Good reporting from NR’s Jonathan Strong highlights the weird dynamic on the next step for immigration reform.

Here’s the deal. Most Republicans, at the very least, want to pass something — so that they can deflect at least some of the blame for comprehensive reform failing, and at least to some extent because they really do support some legislation. But they can’t pass a comprehensive bill (at least not without relying on mostly Democratic votes), or even a mostly comprehensive bill. So the plan has been to pass a series of small bills that have wider support.

The problem? They may not have the votes for those, either.

There are two things going on here. One is that the tactical play for Democrats is to oppose each of the individual small bills unless they get some assurance that Republicans will eventually allow a vote on the part of reform that Democrats care about — the path to citizenship. The question is whether moderate Democrats will hang tight, even on small bills, such as “border security” provisions, which they actually support (or at least want to be on record as supporting).

And then on the Republican side, there’s a group which just likes voting against everything, even if they support the substance. On immigration, the excuse for voting no is that Boehner could use any successful bill as a mechanism for getting to conference, and then return to the House with something like the Senate bill, which would then pass the House with mostly Democratic votes. Now, this is basically nonsense. Not that Boehner might choose to pass a bill with mostly Democratic votes; that’s a real threat, or at least a real potential threat. But if the Speaker wants to do that, there’s nothing to prevent him from simply bringing up the Senate bill right now. Doesn’t matter; the “no” caucus just likes opposing everything.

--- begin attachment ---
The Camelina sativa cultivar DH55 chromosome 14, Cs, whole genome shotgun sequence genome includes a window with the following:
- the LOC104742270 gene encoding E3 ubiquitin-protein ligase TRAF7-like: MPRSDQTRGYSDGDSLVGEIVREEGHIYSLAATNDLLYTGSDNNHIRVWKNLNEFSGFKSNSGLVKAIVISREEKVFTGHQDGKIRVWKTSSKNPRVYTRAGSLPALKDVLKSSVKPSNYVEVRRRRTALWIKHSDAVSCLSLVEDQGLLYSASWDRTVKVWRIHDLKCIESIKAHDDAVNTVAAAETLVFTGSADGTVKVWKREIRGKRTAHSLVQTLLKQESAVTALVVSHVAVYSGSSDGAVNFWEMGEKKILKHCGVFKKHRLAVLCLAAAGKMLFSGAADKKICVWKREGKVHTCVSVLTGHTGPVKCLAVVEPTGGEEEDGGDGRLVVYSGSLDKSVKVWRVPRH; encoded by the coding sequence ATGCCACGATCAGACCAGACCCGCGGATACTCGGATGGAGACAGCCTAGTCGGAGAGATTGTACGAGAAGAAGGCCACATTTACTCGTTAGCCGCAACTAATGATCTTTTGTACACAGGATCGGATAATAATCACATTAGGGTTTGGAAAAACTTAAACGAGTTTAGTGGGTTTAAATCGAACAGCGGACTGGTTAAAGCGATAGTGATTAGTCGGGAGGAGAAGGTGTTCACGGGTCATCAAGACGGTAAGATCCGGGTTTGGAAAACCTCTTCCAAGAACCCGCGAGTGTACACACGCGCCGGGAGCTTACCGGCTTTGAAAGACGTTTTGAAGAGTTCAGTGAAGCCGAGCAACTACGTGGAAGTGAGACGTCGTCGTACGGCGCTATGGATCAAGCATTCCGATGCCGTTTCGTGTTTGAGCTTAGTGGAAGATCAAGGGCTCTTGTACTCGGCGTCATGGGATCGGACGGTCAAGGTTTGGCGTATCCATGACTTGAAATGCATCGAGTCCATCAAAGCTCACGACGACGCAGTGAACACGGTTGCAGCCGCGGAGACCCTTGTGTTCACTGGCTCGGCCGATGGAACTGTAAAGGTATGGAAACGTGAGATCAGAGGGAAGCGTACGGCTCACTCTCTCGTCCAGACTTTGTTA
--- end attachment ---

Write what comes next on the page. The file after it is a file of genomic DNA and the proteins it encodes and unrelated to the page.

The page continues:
Now, in a normal legislature with a normal majority party, the “no” caucus could be marginalized…well, they would be marginalizing themselves. If Boehner can’t pass something with 218 Republicans because the loony right won’t help him, he would move a bit to the center to pick up moderate Democrats.

However, that doesn’t work in the House we have. Partially because those moderate Democrats don’t want to play along (especially since they’ll be supporting any bills which are actually intended to become law, since those bill must get Barack Obama’s signature and therefore can’t be GOP-only). But mostly because many mainstream House Republicans are terrified of being called RINOs and sellouts, and therefore are terrified of separation between themselves and the crazy caucus.

At any rate: border security, at least, will pass the House if either moderate Democrats or the fringiest of conservative Republicans, all of whom support it, actually vote for it. My guess all along is that they probably won’t.

[Cross-posted at A plain blog about politics]

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Jonathan Bernstein is a political scientist who writes about American politics, especially the presidency, Congress, parties, and elections.